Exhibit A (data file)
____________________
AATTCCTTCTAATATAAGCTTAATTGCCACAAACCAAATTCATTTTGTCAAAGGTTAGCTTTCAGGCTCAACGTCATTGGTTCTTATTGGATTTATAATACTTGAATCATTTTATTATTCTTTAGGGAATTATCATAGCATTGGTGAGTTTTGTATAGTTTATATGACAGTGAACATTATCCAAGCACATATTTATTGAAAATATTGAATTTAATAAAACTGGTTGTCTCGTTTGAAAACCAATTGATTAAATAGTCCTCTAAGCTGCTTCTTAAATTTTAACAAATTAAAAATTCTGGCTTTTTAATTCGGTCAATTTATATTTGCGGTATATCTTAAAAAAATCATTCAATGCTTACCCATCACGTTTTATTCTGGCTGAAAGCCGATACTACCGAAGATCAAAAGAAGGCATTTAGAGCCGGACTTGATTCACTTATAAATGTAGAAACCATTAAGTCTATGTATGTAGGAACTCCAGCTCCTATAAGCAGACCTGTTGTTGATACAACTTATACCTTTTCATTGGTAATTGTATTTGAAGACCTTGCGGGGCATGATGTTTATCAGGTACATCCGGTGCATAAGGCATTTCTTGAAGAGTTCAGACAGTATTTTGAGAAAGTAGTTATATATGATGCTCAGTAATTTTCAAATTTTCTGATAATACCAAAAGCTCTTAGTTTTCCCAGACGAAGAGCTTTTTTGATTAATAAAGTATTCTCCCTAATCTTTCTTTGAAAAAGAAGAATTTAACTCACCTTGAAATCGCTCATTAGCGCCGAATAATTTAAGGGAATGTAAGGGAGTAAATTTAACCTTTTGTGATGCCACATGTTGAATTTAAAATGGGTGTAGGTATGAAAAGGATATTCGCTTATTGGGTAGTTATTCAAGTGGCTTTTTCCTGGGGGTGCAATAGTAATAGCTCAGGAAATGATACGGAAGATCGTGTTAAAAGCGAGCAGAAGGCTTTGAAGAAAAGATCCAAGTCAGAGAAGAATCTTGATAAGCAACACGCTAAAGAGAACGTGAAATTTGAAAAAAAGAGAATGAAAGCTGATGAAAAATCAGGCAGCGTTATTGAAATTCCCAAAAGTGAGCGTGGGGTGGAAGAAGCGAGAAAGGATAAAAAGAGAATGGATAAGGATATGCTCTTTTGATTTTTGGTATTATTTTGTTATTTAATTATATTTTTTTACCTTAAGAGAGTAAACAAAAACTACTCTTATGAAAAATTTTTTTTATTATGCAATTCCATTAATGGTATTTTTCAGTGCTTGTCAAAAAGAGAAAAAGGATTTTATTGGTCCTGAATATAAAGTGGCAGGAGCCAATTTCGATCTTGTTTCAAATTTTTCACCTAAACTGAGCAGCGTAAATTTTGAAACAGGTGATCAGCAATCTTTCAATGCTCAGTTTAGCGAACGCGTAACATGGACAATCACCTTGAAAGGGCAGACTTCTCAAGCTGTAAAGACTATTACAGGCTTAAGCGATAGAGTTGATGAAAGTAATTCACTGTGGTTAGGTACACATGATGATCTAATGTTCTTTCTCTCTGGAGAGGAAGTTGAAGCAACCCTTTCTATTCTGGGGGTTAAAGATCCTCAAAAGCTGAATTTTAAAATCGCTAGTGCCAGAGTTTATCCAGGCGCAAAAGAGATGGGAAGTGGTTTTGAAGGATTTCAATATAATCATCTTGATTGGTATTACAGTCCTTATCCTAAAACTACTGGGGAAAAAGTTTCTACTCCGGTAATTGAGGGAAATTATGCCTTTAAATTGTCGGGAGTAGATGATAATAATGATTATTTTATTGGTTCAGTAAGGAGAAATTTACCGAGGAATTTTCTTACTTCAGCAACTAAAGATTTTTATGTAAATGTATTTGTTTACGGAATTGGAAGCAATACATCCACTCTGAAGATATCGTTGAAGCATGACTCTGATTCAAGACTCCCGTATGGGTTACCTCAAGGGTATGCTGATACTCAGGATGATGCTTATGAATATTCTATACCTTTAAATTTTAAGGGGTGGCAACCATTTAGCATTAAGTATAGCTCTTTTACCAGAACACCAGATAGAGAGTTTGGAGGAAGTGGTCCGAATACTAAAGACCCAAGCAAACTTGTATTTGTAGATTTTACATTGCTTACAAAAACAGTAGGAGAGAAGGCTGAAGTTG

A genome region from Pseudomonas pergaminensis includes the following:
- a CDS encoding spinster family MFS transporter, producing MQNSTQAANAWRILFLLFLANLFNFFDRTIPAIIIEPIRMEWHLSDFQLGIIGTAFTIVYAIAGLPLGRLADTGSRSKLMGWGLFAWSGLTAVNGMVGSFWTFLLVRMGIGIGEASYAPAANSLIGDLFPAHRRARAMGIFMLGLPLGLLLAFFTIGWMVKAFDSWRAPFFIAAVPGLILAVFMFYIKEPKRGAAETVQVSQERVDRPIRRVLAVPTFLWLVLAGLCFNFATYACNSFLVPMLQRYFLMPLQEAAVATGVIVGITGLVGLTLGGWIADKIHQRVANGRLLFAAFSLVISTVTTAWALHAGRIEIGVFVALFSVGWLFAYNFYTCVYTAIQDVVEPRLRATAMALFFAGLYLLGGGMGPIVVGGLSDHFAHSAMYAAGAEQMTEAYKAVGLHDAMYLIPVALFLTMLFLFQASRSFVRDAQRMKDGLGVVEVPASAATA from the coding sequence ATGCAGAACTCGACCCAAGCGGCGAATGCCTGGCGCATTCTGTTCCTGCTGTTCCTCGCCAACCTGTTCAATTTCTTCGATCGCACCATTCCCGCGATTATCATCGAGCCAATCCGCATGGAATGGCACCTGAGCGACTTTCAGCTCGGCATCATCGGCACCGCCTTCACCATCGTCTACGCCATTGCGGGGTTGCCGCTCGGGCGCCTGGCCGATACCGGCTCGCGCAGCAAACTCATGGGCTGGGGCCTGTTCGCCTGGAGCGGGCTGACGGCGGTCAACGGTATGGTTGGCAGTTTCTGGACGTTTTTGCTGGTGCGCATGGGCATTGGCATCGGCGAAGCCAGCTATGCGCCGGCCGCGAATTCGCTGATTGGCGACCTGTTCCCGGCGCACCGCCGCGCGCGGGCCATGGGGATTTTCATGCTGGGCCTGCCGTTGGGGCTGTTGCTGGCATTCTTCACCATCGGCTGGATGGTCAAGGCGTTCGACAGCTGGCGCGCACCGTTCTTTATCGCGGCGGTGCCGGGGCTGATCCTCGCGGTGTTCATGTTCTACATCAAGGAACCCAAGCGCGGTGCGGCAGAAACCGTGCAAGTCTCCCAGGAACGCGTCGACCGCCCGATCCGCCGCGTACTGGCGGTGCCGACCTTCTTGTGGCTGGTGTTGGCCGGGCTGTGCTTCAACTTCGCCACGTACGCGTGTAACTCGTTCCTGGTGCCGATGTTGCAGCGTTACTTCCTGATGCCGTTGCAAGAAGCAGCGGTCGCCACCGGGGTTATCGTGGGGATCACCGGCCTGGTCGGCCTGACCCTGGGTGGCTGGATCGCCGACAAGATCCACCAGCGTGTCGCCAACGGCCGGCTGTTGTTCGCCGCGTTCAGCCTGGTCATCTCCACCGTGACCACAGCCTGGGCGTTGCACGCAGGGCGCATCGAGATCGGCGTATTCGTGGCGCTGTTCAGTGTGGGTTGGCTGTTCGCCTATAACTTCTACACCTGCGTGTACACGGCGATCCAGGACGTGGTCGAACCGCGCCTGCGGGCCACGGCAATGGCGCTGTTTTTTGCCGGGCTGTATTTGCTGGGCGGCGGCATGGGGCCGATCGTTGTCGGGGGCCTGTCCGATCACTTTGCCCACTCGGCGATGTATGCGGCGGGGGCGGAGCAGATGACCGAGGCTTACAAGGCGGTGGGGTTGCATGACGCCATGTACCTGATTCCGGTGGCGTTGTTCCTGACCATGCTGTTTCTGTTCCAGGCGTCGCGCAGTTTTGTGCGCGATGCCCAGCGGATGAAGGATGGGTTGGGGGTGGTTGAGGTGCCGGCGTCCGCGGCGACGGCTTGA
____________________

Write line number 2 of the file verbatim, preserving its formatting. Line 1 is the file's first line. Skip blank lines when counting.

A genome region from Pseudomonas pergaminensis includes the following: